Warning: This article contains language that some readers may find offensive.
Spain's Prime Minister, Pedro Sánchez, has defended the country's Eurovision song after it was branded "anti-women".
The electro-pop anthem Zorra has come under fire because its title, which means vixen, is more often used to mean "bitch" or "slut" in Spanish slang.
The song "insults women in a sexist way", said the Feminist Movement of Madrid in a statement.
But Mr Sánchez dismissed the criticism, saying the song challenged sexist stereotypes.
"It seems to me that feminism is not only fair, it can be fun, and this type of provocation must come from culture," he told the Al Rojo Vivo programme on La Sexta television.
Zorra is performed by Nebulossa - a duo formed by María "Mery" Bas and Mark Dasous, from the village Ondara in Allicante.
They have been married for 20 years and raised two children before forming their band in 2018.
Nebulossa were chosen to represent Spain in a televised competition last weekend, beating second place contestant Jorge González by just two votes in a public vote.
Their song has already become a viral sensation, with more than 2.5 million views on YouTube, and the couple said they were taken aback by their success.
"We didn't do this with the intention of it being an anthem," they told Spain El Pais newspaper. "People have adopted it as such and that is the best thing that can happen to an artist. It happens to very few."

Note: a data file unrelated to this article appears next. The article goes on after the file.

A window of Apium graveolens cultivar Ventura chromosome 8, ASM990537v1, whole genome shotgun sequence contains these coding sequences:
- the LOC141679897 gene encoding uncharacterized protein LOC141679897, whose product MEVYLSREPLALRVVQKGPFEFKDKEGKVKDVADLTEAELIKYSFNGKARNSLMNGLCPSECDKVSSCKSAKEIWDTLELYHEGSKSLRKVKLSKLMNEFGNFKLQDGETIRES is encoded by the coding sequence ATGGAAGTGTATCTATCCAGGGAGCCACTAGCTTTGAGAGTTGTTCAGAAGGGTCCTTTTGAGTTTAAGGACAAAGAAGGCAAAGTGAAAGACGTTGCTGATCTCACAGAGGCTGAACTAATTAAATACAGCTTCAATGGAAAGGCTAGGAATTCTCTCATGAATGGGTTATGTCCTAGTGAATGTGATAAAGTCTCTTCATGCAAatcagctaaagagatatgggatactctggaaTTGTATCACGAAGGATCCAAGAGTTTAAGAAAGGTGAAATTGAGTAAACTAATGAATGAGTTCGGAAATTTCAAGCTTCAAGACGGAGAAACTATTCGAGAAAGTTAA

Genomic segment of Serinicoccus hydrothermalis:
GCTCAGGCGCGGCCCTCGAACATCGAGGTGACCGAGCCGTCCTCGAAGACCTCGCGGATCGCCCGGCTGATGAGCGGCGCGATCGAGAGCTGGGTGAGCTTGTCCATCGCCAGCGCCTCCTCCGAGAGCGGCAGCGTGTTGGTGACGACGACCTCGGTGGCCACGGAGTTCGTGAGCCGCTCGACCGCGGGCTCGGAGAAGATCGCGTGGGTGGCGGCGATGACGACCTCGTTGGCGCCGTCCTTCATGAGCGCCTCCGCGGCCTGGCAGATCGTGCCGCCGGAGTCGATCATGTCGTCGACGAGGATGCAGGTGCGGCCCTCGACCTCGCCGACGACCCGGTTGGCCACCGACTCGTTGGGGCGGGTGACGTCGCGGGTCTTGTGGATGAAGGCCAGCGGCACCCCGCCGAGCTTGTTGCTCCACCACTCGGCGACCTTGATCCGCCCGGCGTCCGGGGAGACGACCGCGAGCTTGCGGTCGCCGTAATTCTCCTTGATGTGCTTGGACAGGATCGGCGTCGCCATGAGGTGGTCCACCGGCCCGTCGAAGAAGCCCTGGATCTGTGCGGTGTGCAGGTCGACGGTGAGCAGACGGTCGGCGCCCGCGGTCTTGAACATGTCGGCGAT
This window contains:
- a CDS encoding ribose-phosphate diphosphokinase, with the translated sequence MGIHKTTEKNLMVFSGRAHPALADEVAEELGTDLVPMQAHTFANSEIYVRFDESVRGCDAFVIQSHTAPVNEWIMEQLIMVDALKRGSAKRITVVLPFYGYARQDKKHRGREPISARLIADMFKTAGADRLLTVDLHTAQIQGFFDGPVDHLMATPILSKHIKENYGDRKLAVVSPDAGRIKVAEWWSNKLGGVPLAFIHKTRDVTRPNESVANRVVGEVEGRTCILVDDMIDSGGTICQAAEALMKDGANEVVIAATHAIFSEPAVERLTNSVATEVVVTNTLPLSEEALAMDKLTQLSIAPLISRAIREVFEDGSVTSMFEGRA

Translated to English, Zorra's lyrics read: "If I go out alone, I'm the slut / If I'm having fun, I'm the sluttiest / When I get what I want - Bitch, bitch / It's never because I deserve it."
The song is intended as a commentary on misogyny and the double standards that women face. If a man is called a zorra, it simply means "rascal".
But the Feminist Movement of Madrid said it was "absurd" to argue that "insistently repeating" the word could "empower" women.
The group previously made headlines when they split from Spain's main feminist movement, the 8M Commission, over its support for trans rights legislation, and later organised a separate march for International Women's Day.
Spain's equality minister disagreed with their statement, calling Zorra a "fun song, which breaks stereoypes".
The prime minister went further, suggesting the criticism was a product of the right-wing "fachosphere".
"They would have preferred for it to have been the Cara al Sol," Mr Sánchez said, referring to the anthem of the Spanish falangist movement. "But I like having this type of song more."
The EBU, which organises Eurovision, has confirmed the song does not contravene its ban on lyrics that could bring the contest into disrepute.
"The EBU understands that the title of the song... has many meanings," it said in a statement.
"Considering the context of the lyrics and the message... we have concluded that the song is eligible to take part in the competition."
Meanwhile, Nebulossa's singer brushed off the criticism.
"We are not 20 years old," she told Spanish reporters. "I don't give a damn about anything."
The Eurovision Song Contest will take place in Malmö, Sweden, this May.
The UK will be represented by former Years & Years singer Olly Alexander, who revealed the first snippet of his entry, Dizzy, on Wednesday.